Department of Mathematics
 Search | Help | Login | pdf version | printable version

Math @ Duke



Publications [#326840] of Guillermo Sapiro

Papers Published

  1. Gunalan, K; Chaturvedi, A; Howell, B; Duchin, Y; Lempka, SF; Patriat, R; Sapiro, G; Harel, N; McIntyre, CC, Creating and parameterizing patient-specific deep brain stimulation pathway-activation models using the hyperdirect pathway as an example., Plos One, vol. 12 no. 4 (January, 2017), pp. e0176132 [doi]
    (last updated on 2019/06/17)

    BACKGROUND:Deep brain stimulation (DBS) is an established clinical therapy and computational models have played an important role in advancing the technology. Patient-specific DBS models are now common tools in both academic and industrial research, as well as clinical software systems. However, the exact methodology for creating patient-specific DBS models can vary substantially and important technical details are often missing from published reports. OBJECTIVE:Provide a detailed description of the assembly workflow and parameterization of a patient-specific DBS pathway-activation model (PAM) and predict the response of the hyperdirect pathway to clinical stimulation. METHODS:Integration of multiple software tools (e.g. COMSOL, MATLAB, FSL, NEURON, Python) enables the creation and visualization of a DBS PAM. An example DBS PAM was developed using 7T magnetic resonance imaging data from a single unilaterally implanted patient with Parkinson's disease (PD). This detailed description implements our best computational practices and most elaborate parameterization steps, as defined from over a decade of technical evolution. RESULTS:Pathway recruitment curves and strength-duration relationships highlight the non-linear response of axons to changes in the DBS parameter settings. CONCLUSION:Parameterization of patient-specific DBS models can be highly detailed and constrained, thereby providing confidence in the simulation predictions, but at the expense of time demanding technical implementation steps. DBS PAMs represent new tools for investigating possible correlations between brain pathway activation patterns and clinical symptom modulation.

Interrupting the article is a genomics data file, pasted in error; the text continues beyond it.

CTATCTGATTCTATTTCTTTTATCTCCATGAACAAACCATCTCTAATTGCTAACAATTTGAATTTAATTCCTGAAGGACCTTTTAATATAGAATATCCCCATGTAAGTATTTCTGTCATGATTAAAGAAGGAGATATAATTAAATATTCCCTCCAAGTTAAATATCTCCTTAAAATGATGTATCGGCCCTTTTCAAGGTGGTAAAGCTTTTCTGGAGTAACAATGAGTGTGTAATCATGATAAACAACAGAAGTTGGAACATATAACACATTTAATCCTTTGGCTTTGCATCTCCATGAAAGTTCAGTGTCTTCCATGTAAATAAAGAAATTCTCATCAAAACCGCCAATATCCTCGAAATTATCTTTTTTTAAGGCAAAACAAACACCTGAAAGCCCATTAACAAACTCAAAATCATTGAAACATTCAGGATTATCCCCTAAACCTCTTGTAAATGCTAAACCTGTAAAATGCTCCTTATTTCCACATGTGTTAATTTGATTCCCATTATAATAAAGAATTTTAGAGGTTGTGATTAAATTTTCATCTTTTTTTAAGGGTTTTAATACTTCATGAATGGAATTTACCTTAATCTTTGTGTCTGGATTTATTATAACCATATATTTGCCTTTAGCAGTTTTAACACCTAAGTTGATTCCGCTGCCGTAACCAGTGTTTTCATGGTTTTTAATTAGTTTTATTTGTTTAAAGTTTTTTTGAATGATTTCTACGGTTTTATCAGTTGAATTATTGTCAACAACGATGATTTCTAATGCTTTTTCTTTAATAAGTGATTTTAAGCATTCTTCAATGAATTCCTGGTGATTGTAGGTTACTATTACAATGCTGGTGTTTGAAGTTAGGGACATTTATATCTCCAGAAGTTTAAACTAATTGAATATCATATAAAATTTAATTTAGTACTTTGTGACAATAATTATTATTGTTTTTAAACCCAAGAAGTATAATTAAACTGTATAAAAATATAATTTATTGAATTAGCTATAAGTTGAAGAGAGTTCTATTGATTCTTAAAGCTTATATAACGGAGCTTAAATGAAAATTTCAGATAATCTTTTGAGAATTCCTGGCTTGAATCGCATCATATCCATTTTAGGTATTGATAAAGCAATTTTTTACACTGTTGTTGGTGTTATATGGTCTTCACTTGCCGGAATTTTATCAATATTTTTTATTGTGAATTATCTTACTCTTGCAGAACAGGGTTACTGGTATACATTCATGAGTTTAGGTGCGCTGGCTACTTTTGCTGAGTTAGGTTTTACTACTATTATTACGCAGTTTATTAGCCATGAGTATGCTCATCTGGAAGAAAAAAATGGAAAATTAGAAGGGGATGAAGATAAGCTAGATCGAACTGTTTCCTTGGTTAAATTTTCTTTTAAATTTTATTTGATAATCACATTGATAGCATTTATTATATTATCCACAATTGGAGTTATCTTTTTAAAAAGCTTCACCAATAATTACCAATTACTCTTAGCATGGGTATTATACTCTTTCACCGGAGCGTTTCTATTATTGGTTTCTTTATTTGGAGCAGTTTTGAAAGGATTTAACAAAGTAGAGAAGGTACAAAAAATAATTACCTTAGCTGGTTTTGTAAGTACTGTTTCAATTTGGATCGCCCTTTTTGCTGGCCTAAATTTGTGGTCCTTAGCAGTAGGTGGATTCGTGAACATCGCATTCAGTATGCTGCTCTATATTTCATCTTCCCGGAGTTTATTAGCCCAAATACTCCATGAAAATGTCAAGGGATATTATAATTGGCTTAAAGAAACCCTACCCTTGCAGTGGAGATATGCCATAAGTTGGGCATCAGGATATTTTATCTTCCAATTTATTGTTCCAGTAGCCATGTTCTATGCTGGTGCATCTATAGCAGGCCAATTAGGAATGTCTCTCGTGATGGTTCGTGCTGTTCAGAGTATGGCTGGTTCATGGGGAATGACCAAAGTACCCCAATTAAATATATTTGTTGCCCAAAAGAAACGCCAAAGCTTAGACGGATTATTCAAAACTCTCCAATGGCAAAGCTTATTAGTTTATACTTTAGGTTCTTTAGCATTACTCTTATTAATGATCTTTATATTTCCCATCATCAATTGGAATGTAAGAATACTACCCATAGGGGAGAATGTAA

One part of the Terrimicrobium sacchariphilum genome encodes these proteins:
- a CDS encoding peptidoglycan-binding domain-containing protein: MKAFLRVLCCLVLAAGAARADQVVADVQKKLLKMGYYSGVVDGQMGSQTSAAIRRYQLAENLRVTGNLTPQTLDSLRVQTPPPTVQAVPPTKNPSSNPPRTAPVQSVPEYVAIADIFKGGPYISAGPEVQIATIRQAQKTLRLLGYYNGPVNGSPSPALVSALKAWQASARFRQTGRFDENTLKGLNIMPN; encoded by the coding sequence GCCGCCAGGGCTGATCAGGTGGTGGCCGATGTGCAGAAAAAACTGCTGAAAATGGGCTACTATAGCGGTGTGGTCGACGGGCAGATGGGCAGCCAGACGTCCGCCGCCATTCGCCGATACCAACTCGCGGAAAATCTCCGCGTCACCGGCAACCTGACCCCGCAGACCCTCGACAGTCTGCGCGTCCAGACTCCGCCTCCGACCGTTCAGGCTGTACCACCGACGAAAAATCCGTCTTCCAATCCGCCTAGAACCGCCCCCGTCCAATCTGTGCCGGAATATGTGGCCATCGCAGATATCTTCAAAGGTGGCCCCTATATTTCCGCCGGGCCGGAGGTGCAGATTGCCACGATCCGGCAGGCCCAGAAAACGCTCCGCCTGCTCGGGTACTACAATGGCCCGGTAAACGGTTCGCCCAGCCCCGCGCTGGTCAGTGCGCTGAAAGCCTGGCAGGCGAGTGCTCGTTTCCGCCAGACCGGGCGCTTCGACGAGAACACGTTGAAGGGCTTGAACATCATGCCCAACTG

ph: 919.660.2800
fax: 919.660.2821

Mathematics Department
Duke University, Box 90320
Durham, NC 27708-0320